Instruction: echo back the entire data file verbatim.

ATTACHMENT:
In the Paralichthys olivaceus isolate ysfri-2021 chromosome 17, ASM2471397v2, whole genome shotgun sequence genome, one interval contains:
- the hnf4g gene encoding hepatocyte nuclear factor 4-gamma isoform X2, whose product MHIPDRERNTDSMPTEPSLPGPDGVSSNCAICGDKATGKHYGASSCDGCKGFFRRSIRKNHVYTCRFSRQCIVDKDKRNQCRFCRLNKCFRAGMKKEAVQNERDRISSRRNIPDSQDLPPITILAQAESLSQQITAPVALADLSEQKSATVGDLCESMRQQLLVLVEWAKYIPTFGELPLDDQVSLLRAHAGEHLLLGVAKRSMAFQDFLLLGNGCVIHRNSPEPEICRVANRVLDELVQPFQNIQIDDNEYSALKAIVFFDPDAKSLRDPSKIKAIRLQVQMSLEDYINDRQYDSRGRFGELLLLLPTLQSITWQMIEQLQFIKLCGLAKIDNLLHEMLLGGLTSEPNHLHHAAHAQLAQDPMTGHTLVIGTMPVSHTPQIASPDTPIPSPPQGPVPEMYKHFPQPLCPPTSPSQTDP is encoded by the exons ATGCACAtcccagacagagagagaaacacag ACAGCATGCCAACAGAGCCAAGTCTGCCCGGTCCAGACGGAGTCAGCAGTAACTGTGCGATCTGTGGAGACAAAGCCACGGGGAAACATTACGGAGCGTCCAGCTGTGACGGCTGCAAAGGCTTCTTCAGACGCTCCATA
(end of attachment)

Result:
In the Paralichthys olivaceus isolate ysfri-2021 chromosome 17, ASM2471397v2, whole genome shotgun sequence genome, one interval contains:
- the hnf4g gene encoding hepatocyte nuclear factor 4-gamma isoform X2, whose product MHIPDRERNTDSMPTEPSLPGPDGVSSNCAICGDKATGKHYGASSCDGCKGFFRRSIRKNHVYTCRFSRQCIVDKDKRNQCRFCRLNKCFRAGMKKEAVQNERDRISSRRNIPDSQDLPPITILAQAESLSQQITAPVALADLSEQKSATVGDLCESMRQQLLVLVEWAKYIPTFGELPLDDQVSLLRAHAGEHLLLGVAKRSMAFQDFLLLGNGCVIHRNSPEPEICRVANRVLDELVQPFQNIQIDDNEYSALKAIVFFDPDAKSLRDPSKIKAIRLQVQMSLEDYINDRQYDSRGRFGELLLLLPTLQSITWQMIEQLQFIKLCGLAKIDNLLHEMLLGGLTSEPNHLHHAAHAQLAQDPMTGHTLVIGTMPVSHTPQIASPDTPIPSPPQGPVPEMYKHFPQPLCPPTSPSQTDP is encoded by the exons ATGCACAtcccagacagagagagaaacacag ACAGCATGCCAACAGAGCCAAGTCTGCCCGGTCCAGACGGAGTCAGCAGTAACTGTGCGATCTGTGGAGACAAAGCCACGGGGAAACATTACGGAGCGTCCAGCTGTGACGGCTGCAAAGGCTTCTTCAGACGCTCCATA